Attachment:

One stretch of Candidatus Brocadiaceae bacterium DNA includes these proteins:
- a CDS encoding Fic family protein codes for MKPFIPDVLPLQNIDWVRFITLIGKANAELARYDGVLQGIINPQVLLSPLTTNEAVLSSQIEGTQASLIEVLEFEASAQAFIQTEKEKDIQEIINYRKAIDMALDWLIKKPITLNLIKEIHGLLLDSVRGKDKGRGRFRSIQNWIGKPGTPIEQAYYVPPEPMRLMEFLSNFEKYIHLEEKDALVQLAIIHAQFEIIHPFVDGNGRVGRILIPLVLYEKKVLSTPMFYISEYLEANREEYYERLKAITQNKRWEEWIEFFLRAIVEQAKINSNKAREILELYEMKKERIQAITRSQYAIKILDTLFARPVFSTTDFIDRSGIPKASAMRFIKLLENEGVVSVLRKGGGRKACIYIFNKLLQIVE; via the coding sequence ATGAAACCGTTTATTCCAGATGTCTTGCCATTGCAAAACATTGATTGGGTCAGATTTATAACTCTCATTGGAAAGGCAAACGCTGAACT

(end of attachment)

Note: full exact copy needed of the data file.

One stretch of Candidatus Brocadiaceae bacterium DNA includes these proteins:
- a CDS encoding Fic family protein codes for MKPFIPDVLPLQNIDWVRFITLIGKANAELARYDGVLQGIINPQVLLSPLTTNEAVLSSQIEGTQASLIEVLEFEASAQAFIQTEKEKDIQEIINYRKAIDMALDWLIKKPITLNLIKEIHGLLLDSVRGKDKGRGRFRSIQNWIGKPGTPIEQAYYVPPEPMRLMEFLSNFEKYIHLEEKDALVQLAIIHAQFEIIHPFVDGNGRVGRILIPLVLYEKKVLSTPMFYISEYLEANREEYYERLKAITQNKRWEEWIEFFLRAIVEQAKINSNKAREILELYEMKKERIQAITRSQYAIKILDTLFARPVFSTTDFIDRSGIPKASAMRFIKLLENEGVVSVLRKGGGRKACIYIFNKLLQIVE; via the coding sequence ATGAAACCGTTTATTCCAGATGTCTTGCCATTGCAAAACATTGATTGGGTCAGATTTATAACTCTCATTGGAAAGGCAAACGCTGAACT